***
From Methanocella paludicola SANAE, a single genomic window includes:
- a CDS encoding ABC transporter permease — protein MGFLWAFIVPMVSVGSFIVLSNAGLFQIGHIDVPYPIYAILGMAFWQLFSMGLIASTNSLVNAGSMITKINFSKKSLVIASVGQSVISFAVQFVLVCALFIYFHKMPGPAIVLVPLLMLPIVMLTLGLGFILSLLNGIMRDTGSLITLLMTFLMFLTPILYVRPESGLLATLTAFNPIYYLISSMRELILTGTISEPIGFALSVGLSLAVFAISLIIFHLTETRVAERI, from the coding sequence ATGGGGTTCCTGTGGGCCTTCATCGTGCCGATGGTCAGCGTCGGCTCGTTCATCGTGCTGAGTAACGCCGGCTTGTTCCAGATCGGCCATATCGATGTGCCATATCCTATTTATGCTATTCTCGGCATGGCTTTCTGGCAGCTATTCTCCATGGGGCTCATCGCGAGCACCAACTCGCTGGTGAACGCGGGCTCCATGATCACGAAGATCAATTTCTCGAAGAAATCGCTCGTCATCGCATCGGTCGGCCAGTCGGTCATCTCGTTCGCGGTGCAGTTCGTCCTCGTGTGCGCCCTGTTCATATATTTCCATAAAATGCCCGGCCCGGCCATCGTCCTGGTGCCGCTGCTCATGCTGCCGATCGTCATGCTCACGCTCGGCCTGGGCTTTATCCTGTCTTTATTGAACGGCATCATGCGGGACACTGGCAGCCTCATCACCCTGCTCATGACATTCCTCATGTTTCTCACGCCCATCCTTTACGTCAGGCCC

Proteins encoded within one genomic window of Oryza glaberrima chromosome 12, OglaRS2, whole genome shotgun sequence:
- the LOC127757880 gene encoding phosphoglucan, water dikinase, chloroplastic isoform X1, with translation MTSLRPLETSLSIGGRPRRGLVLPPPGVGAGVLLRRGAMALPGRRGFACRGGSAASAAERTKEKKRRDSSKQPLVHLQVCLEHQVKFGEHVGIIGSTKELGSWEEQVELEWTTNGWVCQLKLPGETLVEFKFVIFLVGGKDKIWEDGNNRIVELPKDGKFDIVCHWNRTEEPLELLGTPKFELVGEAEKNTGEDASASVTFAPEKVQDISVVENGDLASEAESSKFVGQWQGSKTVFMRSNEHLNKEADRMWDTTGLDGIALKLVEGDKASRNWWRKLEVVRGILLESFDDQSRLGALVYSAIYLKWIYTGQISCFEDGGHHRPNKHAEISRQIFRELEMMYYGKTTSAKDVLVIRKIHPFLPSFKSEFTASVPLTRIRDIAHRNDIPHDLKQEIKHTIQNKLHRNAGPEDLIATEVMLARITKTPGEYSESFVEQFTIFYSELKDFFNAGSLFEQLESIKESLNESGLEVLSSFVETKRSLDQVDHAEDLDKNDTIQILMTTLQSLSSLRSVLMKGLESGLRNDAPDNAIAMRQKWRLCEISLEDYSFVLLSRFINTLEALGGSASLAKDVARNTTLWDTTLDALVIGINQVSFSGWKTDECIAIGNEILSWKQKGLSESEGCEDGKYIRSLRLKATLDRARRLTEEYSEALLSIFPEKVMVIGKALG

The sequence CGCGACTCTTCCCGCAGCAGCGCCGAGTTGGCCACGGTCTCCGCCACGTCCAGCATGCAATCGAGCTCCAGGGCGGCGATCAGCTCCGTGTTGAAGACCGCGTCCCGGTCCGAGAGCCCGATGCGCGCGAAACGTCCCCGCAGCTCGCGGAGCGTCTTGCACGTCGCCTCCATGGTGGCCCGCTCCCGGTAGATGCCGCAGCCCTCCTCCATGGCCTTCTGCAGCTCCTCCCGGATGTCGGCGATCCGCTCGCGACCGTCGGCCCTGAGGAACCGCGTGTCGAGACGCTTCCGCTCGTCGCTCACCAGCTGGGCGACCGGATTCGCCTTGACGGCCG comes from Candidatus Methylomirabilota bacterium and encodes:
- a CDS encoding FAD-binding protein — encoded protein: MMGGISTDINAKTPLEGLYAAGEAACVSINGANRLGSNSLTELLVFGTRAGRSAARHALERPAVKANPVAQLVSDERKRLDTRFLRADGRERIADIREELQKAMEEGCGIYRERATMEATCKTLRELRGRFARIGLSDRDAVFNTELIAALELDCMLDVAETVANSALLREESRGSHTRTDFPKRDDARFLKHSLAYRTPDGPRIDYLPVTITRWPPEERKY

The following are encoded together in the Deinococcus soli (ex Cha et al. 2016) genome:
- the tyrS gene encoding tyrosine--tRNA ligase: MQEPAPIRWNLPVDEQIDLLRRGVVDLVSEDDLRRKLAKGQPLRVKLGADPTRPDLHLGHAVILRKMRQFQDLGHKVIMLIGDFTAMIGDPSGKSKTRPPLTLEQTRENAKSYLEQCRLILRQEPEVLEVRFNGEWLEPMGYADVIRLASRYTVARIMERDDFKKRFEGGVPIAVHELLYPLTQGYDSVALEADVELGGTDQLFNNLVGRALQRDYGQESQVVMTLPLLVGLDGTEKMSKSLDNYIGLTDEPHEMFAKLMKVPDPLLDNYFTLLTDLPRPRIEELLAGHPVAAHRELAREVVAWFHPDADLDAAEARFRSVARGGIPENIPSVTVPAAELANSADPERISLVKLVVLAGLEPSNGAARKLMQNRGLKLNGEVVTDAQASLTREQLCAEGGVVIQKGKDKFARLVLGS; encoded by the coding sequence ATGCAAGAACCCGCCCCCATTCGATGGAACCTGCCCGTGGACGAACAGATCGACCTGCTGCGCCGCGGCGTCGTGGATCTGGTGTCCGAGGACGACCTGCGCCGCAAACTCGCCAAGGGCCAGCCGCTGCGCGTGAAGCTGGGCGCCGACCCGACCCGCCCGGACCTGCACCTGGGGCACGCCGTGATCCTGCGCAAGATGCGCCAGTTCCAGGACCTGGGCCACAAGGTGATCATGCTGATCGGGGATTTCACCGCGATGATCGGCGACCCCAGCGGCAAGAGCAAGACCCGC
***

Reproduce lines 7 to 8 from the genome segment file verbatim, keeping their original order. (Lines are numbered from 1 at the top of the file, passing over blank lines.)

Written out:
The following are encoded together in the Deinococcus soli (ex Cha et al. 2016) genome:
- the tyrS gene encoding tyrosine--tRNA ligase: MQEPAPIRWNLPVDEQIDLLRRGVVDLVSEDDLRRKLAKGQPLRVKLGADPTRPDLHLGHAVILRKMRQFQDLGHKVIMLIGDFTAMIGDPSGKSKTRPPLTLEQTRENAKSYLEQCRLILRQEPEVLEVRFNGEWLEPMGYADVIRLASRYTVARIMERDDFKKRFEGGVPIAVHELLYPLTQGYDSVALEADVELGGTDQLFNNLVGRALQRDYGQESQVVMTLPLLVGLDGTEKMSKSLDNYIGLTDEPHEMFAKLMKVPDPLLDNYFTLLTDLPRPRIEELLAGHPVAAHRELAREVVAWFHPDADLDAAEARFRSVARGGIPENIPSVTVPAAELANSADPERISLVKLVVLAGLEPSNGAARKLMQNRGLKLNGEVVTDAQASLTREQLCAEGGVVIQKGKDKFARLVLGS; encoded by the coding sequence ATGCAAGAACCCGCCCCCATTCGATGGAACCTGCCCGTGGACGAACAGATCGACCTGCTGCGCCGCGGCGTCGTGGATCTGGTGTCCGAGGACGACCTGCGCCGCAAACTCGCCAAGGGCCAGCCGCTGCGCGTGAAGCTGGGCGCCGACCCGACCCGCCCGGACCTGCACCTGGGGCACGCCGTGATCCTGCGCAAGATGCGCCAGTTCCAGGACCTGGGCCACAAGGTGATCATGCTGATCGGGGATTTCACCGCGATGATCGGCGACCCCAGCGGCAAGAGCAAGACCCGC